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Kyriakos Mitsotakis: Greeks are absolutely safe

Kyriakos Mitsotakis: Greeks are absolutely safe

The responsibility for the escalation between Greece and Turkey lies solely with Ankara, Prime Minister Kyriakos Mitsotakis said in an interview with state broadcaster ERT on Tuesday, noting that it was the neighboring country that started overflights above inhabited Greek islands after his meeting with President Recep Tayyip Erdogan in Istanbul, where both men agreed to lower tensions.

Asked what Greece will do if logic does not prevail in Ankara and there is an escalation of tension, Mitsotakis said, “We will do whatever is necessary.”

“Greeks must feel absolutely safe, because the country not only has a strong force of deterrence which we have taken care to strengthen during these three years, but at the same time it has very strong allies,” he stressed. Mitsotakis raised the issue of Turkey’s aggression and its overflights during his visit to Washington and his speech to the US Congress, which angered Erdogan.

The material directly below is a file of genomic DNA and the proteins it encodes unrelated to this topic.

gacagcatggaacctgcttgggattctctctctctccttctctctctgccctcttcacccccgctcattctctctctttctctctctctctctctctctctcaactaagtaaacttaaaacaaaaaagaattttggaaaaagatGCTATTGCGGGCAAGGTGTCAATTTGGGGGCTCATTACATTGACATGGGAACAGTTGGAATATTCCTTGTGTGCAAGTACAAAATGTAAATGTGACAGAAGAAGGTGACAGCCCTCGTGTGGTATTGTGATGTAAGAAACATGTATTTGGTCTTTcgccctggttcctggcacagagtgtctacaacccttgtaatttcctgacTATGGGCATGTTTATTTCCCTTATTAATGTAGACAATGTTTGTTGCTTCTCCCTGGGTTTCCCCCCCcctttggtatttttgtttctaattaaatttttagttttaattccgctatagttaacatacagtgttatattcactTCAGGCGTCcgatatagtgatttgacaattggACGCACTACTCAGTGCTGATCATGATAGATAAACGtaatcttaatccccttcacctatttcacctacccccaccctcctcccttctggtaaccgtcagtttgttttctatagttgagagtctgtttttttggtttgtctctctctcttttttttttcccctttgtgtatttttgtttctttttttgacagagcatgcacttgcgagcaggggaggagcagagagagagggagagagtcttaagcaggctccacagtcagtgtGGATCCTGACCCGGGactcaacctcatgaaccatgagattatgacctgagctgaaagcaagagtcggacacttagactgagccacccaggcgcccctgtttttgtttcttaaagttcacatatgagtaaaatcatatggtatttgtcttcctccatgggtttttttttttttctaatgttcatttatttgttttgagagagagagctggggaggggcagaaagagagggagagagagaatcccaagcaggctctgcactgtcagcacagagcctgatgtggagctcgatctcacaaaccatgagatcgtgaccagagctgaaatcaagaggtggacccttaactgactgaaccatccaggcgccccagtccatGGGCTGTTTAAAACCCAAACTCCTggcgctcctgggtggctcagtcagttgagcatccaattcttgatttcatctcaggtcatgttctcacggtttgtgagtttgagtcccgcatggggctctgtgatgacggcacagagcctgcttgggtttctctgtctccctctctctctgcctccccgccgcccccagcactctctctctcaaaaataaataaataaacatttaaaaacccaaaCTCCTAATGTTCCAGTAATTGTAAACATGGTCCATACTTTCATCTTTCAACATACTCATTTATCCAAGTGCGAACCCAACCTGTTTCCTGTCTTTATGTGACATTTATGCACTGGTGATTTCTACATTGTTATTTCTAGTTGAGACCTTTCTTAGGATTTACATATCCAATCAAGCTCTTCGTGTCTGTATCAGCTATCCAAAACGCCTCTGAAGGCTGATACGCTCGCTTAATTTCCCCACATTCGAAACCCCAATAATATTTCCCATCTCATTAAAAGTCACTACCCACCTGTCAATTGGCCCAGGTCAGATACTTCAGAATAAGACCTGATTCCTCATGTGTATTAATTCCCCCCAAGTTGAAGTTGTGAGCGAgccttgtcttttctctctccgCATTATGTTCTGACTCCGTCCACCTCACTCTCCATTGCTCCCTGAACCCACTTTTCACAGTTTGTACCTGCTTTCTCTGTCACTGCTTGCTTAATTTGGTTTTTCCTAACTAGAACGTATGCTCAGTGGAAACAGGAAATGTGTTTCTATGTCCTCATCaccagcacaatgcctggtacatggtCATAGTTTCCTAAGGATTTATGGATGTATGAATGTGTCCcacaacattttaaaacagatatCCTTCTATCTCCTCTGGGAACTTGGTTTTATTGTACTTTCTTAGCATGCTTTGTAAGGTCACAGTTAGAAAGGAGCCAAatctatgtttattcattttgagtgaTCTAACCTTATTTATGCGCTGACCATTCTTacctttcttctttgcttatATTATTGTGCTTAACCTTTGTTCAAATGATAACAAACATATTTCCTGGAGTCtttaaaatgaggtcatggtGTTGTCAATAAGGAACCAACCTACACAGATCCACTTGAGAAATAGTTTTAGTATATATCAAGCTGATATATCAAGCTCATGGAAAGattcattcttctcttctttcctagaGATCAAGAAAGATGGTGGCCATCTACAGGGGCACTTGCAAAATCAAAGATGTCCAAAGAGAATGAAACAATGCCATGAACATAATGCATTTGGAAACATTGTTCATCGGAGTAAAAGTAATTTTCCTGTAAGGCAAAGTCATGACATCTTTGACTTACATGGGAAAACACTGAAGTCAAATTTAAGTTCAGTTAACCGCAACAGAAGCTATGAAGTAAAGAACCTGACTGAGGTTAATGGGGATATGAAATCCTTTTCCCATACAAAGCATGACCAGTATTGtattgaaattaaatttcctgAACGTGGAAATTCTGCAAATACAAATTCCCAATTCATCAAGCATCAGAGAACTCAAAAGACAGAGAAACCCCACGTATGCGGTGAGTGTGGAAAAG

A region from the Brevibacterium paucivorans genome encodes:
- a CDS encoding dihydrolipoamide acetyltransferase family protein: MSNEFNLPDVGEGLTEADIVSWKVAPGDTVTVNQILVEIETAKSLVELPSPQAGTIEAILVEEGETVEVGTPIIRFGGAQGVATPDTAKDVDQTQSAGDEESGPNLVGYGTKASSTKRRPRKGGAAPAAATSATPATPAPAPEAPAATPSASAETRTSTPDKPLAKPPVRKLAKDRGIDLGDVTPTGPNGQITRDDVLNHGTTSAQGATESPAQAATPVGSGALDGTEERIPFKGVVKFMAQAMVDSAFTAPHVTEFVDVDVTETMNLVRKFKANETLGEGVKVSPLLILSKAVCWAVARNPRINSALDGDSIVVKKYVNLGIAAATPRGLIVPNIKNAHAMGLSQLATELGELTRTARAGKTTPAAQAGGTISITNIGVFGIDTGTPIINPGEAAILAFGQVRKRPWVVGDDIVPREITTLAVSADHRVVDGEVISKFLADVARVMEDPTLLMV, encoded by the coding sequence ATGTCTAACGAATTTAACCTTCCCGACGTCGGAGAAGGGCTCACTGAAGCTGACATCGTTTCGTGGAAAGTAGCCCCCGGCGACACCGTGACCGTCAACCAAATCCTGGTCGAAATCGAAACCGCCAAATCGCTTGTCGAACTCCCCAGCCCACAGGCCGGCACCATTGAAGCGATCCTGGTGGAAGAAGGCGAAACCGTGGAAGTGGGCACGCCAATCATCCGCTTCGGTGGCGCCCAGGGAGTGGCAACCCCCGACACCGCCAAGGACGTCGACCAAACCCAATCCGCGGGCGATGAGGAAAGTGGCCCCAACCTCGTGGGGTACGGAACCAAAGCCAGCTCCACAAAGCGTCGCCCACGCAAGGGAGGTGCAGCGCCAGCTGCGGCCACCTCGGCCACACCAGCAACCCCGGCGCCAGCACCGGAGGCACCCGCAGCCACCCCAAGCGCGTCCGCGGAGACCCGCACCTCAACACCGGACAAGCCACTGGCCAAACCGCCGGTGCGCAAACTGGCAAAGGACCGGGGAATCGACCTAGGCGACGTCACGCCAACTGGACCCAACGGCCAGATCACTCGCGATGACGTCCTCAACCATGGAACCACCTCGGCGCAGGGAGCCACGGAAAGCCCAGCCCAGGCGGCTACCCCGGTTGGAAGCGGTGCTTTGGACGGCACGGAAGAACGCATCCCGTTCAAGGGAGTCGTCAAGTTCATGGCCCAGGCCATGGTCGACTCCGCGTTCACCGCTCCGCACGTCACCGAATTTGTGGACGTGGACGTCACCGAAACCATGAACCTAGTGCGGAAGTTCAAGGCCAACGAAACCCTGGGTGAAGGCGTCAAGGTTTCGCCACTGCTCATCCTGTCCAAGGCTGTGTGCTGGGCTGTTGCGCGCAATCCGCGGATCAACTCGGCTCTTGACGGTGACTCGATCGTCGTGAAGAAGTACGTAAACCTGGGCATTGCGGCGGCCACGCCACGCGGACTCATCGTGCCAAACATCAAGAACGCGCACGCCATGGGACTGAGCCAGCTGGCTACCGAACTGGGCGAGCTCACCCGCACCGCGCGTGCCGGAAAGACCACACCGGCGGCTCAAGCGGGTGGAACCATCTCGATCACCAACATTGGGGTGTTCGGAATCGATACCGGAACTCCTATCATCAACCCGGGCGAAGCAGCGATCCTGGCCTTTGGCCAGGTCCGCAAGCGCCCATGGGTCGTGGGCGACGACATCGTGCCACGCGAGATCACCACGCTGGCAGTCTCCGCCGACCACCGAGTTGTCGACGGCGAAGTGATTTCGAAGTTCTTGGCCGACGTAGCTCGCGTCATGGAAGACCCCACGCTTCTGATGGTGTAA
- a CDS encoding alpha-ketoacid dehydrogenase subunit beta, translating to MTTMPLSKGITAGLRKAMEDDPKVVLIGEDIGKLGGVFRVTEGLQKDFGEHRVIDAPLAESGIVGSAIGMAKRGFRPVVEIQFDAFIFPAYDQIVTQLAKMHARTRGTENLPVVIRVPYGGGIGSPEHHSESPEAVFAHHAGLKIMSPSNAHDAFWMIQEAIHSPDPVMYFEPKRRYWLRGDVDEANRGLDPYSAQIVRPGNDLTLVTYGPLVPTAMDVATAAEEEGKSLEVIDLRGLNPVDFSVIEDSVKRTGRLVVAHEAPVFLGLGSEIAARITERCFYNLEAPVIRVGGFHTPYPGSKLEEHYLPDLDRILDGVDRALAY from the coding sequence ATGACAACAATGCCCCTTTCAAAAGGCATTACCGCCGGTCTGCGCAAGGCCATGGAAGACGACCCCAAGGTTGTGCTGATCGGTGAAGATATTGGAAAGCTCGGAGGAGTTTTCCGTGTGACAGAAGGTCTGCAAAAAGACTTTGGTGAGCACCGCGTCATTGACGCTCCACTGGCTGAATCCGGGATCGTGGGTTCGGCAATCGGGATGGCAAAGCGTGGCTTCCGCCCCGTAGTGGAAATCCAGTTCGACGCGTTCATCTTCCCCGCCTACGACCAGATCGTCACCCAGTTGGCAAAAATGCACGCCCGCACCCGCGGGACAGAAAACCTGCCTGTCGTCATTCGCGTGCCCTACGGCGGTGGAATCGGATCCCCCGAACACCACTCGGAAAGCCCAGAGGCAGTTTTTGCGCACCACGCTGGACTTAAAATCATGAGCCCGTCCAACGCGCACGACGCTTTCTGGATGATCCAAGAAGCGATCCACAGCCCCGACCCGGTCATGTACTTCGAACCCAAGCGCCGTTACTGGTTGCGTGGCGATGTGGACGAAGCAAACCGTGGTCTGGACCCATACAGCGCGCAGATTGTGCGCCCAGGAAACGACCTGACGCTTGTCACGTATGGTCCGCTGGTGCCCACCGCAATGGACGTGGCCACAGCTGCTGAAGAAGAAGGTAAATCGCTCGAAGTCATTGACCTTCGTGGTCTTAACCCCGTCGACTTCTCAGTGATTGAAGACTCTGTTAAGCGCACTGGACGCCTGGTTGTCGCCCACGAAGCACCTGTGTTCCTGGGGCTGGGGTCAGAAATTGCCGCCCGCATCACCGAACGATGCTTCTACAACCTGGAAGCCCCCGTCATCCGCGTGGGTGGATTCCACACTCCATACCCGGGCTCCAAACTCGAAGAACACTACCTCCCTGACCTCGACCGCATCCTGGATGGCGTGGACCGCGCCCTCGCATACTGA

The Turkish leader claimed Mitsotakis had not kept to the agreement they made not to involve third parties in their differences. Erdogan said that, for this reason, he was done with the Greek prime minister and that he would never speak to him again.

Mitsotakis told ERT on Tuesday that he would be willing to meet again with the Turkish president. “Of course,” he said, recalling that the Turkish president said the same – that he wouldn’t speak to him again – after the crisis in Evros two years ago.

On the domestic front, and with regard to soaring prices, the prime minister referred to the intervention that will take place next week on the issue of gasoline. “The way we have intervened so far gives you an outline of how we may intervene from now on, perhaps in a stronger way,” Mitsotakis said.

The aid, he said, will be “for the coming months,” stating that there should be relief for the citizens, especially in view of the summer holidays. With regard to elections, he reiterated that they will be held at the end of the four years.

“Elections are held whenever the Constitution requires it, at the end of four years, and not whenever it suits the parties. So I believe that the national interest is served by stable electoral cycles,” he said.